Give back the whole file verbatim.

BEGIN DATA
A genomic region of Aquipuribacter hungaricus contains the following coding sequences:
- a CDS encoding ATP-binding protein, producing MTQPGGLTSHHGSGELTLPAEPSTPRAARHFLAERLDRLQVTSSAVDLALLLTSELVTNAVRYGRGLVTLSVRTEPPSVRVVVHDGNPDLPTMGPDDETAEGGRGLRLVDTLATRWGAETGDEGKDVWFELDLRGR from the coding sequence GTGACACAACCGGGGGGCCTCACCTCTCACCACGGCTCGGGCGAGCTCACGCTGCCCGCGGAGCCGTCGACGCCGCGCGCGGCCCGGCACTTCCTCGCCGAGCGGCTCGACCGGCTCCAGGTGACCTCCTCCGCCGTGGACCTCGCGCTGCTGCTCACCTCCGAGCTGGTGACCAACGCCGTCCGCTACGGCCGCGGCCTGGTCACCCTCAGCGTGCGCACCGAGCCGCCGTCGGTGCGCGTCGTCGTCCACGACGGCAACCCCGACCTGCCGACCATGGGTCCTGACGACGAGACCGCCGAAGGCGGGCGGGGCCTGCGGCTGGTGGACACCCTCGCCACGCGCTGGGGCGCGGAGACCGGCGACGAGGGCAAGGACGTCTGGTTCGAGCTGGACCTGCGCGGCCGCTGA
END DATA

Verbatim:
A genomic region of Aquipuribacter hungaricus contains the following coding sequences:
- a CDS encoding ATP-binding protein, producing MTQPGGLTSHHGSGELTLPAEPSTPRAARHFLAERLDRLQVTSSAVDLALLLTSELVTNAVRYGRGLVTLSVRTEPPSVRVVVHDGNPDLPTMGPDDETAEGGRGLRLVDTLATRWGAETGDEGKDVWFELDLRGR from the coding sequence GTGACACAACCGGGGGGCCTCACCTCTCACCACGGCTCGGGCGAGCTCACGCTGCCCGCGGAGCCGTCGACGCCGCGCGCGGCCCGGCACTTCCTCGCCGAGCGGCTCGACCGGCTCCAGGTGACCTCCTCCGCCGTGGACCTCGCGCTGCTGCTCACCTCCGAGCTGGTGACCAACGCCGTCCGCTACGGCCGCGGCCTGGTCACCCTCAGCGTGCGCACCGAGCCGCCGTCGGTGCGCGTCGTCGTCCACGACGGCAACCCCGACCTGCCGACCATGGGTCCTGACGACGAGACCGCCGAAGGCGGGCGGGGCCTGCGGCTGGTGGACACCCTCGCCACGCGCTGGGGCGCGGAGACCGGCGACGAGGGCAAGGACGTCTGGTTCGAGCTGGACCTGCGCGGCCGCTGA